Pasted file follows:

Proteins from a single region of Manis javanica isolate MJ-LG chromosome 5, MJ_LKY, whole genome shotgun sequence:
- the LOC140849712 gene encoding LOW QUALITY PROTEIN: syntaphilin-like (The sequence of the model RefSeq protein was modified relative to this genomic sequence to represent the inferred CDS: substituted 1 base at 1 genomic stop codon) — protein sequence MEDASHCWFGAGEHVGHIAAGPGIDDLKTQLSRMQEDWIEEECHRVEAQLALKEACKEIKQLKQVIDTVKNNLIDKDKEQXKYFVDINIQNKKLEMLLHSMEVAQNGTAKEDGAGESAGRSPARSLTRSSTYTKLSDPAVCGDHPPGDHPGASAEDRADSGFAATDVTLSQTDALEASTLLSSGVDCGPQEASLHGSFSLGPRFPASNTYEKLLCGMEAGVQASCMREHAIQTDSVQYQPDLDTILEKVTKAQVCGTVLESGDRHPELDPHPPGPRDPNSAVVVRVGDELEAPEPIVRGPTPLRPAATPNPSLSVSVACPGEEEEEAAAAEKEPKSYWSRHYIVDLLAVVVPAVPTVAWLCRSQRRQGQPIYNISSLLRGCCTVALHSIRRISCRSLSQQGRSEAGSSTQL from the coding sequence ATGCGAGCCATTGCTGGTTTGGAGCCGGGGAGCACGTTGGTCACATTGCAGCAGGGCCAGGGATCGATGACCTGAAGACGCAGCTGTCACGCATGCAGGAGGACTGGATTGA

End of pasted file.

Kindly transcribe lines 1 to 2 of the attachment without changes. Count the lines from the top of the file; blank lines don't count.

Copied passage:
Proteins from a single region of Manis javanica isolate MJ-LG chromosome 5, MJ_LKY, whole genome shotgun sequence:
- the LOC140849712 gene encoding LOW QUALITY PROTEIN: syntaphilin-like (The sequence of the model RefSeq protein was modified relative to this genomic sequence to represent the inferred CDS: substituted 1 base at 1 genomic stop codon) — protein sequence MEDASHCWFGAGEHVGHIAAGPGIDDLKTQLSRMQEDWIEEECHRVEAQLALKEACKEIKQLKQVIDTVKNNLIDKDKEQXKYFVDINIQNKKLEMLLHSMEVAQNGTAKEDGAGESAGRSPARSLTRSSTYTKLSDPAVCGDHPPGDHPGASAEDRADSGFAATDVTLSQTDALEASTLLSSGVDCGPQEASLHGSFSLGPRFPASNTYEKLLCGMEAGVQASCMREHAIQTDSVQYQPDLDTILEKVTKAQVCGTVLESGDRHPELDPHPPGPRDPNSAVVVRVGDELEAPEPIVRGPTPLRPAATPNPSLSVSVACPGEEEEEAAAAEKEPKSYWSRHYIVDLLAVVVPAVPTVAWLCRSQRRQGQPIYNISSLLRGCCTVALHSIRRISCRSLSQQGRSEAGSSTQL from the coding sequence ATGCGAGCCATTGCTGGTTTGGAGCCGGGGAGCACGTTGGTCACATTGCAGCAGGGCCAGGGATCGATGACCTGAAGACGCAGCTGTCACGCATGCAGGAGGACTGGATTGA